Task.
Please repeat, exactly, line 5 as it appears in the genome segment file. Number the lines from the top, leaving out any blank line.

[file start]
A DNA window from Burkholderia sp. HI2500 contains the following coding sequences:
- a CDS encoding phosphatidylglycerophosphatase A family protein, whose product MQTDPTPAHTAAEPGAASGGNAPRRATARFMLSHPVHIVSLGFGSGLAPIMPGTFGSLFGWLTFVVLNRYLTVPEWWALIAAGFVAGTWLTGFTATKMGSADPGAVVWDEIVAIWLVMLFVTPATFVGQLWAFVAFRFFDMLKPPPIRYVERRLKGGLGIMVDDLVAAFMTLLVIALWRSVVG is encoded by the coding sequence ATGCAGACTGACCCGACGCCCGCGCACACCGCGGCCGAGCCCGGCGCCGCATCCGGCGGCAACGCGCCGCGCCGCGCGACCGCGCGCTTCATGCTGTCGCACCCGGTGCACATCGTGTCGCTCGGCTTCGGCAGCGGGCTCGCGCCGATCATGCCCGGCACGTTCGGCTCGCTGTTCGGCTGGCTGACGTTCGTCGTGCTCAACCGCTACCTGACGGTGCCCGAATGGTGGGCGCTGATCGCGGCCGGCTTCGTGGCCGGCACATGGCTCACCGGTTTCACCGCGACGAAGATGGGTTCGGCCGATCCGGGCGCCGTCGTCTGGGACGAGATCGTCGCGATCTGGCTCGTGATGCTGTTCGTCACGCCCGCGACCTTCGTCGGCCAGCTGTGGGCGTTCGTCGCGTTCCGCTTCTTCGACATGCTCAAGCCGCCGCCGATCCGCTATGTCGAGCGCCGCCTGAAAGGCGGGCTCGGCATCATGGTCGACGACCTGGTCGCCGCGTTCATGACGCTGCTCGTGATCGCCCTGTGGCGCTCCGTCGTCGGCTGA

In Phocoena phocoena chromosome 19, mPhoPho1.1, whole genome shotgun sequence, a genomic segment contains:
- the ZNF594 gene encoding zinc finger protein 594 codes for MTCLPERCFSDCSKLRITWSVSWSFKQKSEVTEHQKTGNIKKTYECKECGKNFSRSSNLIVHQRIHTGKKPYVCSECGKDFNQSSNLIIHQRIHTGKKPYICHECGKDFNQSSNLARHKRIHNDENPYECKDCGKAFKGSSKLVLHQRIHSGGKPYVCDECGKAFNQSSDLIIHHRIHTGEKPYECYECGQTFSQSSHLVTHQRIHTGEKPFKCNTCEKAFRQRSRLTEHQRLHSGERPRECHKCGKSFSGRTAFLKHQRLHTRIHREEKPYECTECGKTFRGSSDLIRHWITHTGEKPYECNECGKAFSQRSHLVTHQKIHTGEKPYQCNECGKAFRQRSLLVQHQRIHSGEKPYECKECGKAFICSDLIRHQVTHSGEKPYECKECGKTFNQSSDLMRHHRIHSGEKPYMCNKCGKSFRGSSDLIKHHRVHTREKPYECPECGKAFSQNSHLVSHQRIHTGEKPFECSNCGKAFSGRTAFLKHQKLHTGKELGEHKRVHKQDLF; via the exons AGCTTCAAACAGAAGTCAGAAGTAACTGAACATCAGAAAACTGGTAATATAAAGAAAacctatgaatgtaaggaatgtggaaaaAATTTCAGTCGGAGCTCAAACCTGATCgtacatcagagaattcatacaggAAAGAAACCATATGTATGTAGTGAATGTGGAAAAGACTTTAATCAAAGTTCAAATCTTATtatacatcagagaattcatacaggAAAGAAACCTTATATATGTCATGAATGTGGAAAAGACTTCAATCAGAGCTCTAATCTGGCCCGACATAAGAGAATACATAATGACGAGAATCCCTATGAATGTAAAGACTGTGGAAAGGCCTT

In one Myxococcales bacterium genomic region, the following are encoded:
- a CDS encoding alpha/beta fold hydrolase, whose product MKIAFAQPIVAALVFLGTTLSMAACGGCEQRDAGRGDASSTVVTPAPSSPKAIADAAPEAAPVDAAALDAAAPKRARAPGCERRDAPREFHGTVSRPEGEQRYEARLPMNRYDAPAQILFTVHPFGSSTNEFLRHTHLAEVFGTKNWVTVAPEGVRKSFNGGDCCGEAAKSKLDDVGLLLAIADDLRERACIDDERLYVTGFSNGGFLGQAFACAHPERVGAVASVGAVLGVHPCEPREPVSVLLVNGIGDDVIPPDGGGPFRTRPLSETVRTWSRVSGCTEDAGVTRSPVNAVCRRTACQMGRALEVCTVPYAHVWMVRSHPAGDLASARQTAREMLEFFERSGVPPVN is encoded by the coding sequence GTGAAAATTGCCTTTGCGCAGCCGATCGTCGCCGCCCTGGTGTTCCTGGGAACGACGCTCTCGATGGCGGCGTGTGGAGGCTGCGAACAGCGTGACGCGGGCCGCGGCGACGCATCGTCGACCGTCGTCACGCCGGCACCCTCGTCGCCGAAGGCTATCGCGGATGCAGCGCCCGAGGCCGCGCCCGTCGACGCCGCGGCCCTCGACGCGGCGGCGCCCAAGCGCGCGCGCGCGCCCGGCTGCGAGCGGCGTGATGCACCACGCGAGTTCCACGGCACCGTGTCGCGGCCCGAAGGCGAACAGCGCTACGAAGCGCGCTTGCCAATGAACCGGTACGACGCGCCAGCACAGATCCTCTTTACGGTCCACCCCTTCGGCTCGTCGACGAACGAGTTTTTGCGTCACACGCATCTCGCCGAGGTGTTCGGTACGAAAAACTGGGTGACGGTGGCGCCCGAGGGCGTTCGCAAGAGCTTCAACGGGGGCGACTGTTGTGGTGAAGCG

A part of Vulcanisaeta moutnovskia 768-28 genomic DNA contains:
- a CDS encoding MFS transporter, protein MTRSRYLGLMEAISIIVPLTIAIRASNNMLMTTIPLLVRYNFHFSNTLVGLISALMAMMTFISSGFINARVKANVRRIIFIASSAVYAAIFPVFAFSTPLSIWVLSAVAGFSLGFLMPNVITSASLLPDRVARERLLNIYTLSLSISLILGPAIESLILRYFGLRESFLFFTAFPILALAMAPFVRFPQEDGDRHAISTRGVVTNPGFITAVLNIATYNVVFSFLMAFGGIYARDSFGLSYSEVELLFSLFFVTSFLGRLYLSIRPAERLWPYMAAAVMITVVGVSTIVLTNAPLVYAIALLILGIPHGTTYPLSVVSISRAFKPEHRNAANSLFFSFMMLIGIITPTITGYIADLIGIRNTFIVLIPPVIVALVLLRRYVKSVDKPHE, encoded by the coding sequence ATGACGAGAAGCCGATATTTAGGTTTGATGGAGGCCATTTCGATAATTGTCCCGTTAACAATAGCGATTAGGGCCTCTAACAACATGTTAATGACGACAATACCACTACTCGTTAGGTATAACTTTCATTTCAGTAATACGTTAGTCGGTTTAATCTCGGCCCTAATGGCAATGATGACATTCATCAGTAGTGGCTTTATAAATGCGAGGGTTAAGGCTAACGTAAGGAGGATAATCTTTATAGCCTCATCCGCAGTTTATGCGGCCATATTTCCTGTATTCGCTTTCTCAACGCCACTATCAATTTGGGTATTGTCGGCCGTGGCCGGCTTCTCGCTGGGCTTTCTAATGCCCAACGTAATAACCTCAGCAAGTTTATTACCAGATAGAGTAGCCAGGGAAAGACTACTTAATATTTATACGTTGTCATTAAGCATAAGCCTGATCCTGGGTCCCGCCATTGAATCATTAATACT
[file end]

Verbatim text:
In one Myxococcales bacterium genomic region, the following are encoded: